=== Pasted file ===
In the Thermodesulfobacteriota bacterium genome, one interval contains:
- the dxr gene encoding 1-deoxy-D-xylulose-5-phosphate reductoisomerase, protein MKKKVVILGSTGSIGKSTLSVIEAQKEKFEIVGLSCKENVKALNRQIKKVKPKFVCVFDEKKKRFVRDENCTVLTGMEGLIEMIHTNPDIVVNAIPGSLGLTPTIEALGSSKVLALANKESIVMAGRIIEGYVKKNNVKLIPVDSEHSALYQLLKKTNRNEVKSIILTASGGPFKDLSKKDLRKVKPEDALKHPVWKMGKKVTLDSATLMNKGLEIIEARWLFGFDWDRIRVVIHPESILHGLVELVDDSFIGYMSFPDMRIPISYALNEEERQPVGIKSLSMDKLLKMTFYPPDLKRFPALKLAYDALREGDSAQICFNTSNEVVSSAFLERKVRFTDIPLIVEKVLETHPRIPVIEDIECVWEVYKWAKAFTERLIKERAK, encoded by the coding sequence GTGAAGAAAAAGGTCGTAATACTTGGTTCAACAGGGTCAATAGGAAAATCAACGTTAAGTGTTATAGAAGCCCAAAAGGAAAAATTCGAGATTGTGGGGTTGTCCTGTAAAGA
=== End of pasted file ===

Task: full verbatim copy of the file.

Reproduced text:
In the Thermodesulfobacteriota bacterium genome, one interval contains:
- the dxr gene encoding 1-deoxy-D-xylulose-5-phosphate reductoisomerase, protein MKKKVVILGSTGSIGKSTLSVIEAQKEKFEIVGLSCKENVKALNRQIKKVKPKFVCVFDEKKKRFVRDENCTVLTGMEGLIEMIHTNPDIVVNAIPGSLGLTPTIEALGSSKVLALANKESIVMAGRIIEGYVKKNNVKLIPVDSEHSALYQLLKKTNRNEVKSIILTASGGPFKDLSKKDLRKVKPEDALKHPVWKMGKKVTLDSATLMNKGLEIIEARWLFGFDWDRIRVVIHPESILHGLVELVDDSFIGYMSFPDMRIPISYALNEEERQPVGIKSLSMDKLLKMTFYPPDLKRFPALKLAYDALREGDSAQICFNTSNEVVSSAFLERKVRFTDIPLIVEKVLETHPRIPVIEDIECVWEVYKWAKAFTERLIKERAK, encoded by the coding sequence GTGAAGAAAAAGGTCGTAATACTTGGTTCAACAGGGTCAATAGGAAAATCAACGTTAAGTGTTATAGAAGCCCAAAAGGAAAAATTCGAGATTGTGGGGTTGTCCTGTAAAGA